As civil rights from institutional biases to individual prejudices make headlines, the Elkin Public Library leads local conversations about the past as well as the future.
In anticipation of the Nov. 13 Listen and Connect Topic “How to Overcome Our Biases,” the library invited Craig Dudnick to show and discuss his film, “Alice’s Ordinary People.”
Focusing on the civil rights work of Alice Tregay in Chicago, this short film examines the impact of an ordinary citizen who did extraordinary things, which eventually led to the election of the first African-American president of the United States.
“Alice chose that title because she felt that ordinary people are the ones that really accomplish everything,” said Dudnick
“I was your age,” said Tregay as she writes a letter to her own children at the beginning of the film, “the world was a very different place. Our people faced many [challenges] in their struggle for freedom and justice. I am writing to tell you what ordinary people and I did to bring about change so that your generation might learn what we experienced.”
The film continues to relate Tregay’s activities in not only her local political arena, but throughout the world.
“The Civil Rights Movement was really the beginning of human rights,” said Dudnick, whose admiration and respect for Tregay was obvious.
“She may have been laughing, but there was this look in her eye,” said Dudnick when relating an unfilmed version of a story Tregay told in “Alice’s Ordinary People.” “They knew she wasn’t going to back down.”
“You can stick me with a knife and I’ll just bleed all over your floor,” said a jovial Tregay in the film when relating an episode where her life was being threatened by political leaders. In spite of Tregay’s laughter when telling the story and recommending humor to de-escalate a bad situation, there was no doubt that the woman would continue her fight.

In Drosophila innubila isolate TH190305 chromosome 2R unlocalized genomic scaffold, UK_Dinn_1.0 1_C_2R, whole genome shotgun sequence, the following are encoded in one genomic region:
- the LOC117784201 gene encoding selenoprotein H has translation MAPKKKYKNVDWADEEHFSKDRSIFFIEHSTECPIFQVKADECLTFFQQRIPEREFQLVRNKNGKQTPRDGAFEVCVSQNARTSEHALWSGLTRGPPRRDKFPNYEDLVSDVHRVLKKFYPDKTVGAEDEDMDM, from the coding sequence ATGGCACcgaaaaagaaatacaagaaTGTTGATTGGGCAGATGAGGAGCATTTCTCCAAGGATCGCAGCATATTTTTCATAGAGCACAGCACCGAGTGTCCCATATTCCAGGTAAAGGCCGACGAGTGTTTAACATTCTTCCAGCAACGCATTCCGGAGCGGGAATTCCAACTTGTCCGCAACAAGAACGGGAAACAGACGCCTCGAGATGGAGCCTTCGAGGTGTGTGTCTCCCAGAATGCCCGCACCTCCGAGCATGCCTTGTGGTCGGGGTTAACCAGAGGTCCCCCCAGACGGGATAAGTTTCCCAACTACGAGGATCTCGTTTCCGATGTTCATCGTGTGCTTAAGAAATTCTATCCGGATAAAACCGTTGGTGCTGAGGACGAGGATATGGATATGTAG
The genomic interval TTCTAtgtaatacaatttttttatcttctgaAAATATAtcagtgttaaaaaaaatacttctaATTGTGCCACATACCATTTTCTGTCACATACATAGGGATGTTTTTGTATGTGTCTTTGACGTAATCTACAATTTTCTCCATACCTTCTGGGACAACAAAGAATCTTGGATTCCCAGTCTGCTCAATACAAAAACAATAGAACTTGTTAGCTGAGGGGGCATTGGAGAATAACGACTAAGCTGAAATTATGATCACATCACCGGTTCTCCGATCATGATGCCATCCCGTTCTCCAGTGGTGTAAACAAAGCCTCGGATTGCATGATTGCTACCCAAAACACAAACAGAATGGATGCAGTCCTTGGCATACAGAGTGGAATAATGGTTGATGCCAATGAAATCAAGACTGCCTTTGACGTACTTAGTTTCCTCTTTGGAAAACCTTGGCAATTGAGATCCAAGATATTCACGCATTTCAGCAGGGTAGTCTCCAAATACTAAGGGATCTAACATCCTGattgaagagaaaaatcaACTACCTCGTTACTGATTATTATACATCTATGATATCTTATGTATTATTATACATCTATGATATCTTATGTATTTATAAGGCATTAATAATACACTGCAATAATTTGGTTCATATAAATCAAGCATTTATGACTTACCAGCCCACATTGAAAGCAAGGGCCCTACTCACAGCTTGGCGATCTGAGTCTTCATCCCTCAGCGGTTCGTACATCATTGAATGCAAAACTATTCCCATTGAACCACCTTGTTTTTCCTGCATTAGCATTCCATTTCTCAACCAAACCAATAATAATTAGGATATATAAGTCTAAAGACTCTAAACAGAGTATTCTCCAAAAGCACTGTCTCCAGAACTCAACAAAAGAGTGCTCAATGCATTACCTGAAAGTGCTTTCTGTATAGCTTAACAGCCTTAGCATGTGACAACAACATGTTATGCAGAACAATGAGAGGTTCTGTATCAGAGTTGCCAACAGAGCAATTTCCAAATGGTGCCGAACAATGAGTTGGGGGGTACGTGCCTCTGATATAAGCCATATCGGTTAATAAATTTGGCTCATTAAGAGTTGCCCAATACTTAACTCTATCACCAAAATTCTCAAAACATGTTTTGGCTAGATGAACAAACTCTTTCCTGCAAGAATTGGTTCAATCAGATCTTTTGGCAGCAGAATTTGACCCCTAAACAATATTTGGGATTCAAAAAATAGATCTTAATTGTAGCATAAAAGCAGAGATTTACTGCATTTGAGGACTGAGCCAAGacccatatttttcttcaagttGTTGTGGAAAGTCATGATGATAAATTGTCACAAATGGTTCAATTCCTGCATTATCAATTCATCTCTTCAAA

Tregay’s foray into politics began with the unheated, unair-conditioned Willis Wagons used for overflow in the Chicago schools where her children attended.
“This brought hundreds of thousands of people out in the streets to protest these Willis wagons in Chicago including Alice,” said Dudnick. “Eventually they were able to bring Dr. King to Chicago to help with the fight.”
This start eventually led to classes for African-Americans on how to get elected to political office. One of the attendees was a young Barack Obama. Another was the Rev. Jesse Jackson who was just one individual whose campaign she worked.
Dudnick met Tregay after completing another film, “Evanston’s Living History,” which was about the people and history of the primarily African-American section of Chicago where he had been living and caring for elderly friends.
“Alice told me she liked what I did with that and asked me if I would help her with this project,” said Dudnick, who eagerly shared his enthusiasm for Elkin as well as the Civil Rights Movement.
“I wanted to think Kasey (Guinther, adult program director for the Elkin Public Library) for having me to this beautiful library in this beautiful setting,” said Dudnick. “It’s always humbling when people come out to see this film.”
Guinther explained the reason she chose to bring Dudnick and his film to Elkin was to encourage conversation about the kinds of behaviors and attitudes related to racism.
“[We want to] empower people to make a difference in the world. The next Listen and Connect will be about dealing with biases/discrimination,” said Guinther, “and how you treat people and ways that we can be better about it. We’re hoping to have a good conversation so invite somebody different than you to come and talk.”
Listen and Connect will be held at the Elkin Public Library at 6:30 p.m. on Nov.15 where participants will start by listening to the Ted Talk “How to Overcome Our Biases? Walk Boldly Toward Them” by Verna Myers.
To RSVP for this session or to reserve the library’s copy of Craig Dudnick’s “Alice’s Ordinary People,” call 336-835-5586 or stop in at the library located at 111 N. Front St.
Beanie Taylor can be reached at 336-258-4058 or on Facebook at www.facebook.com/TBeanieTaylor.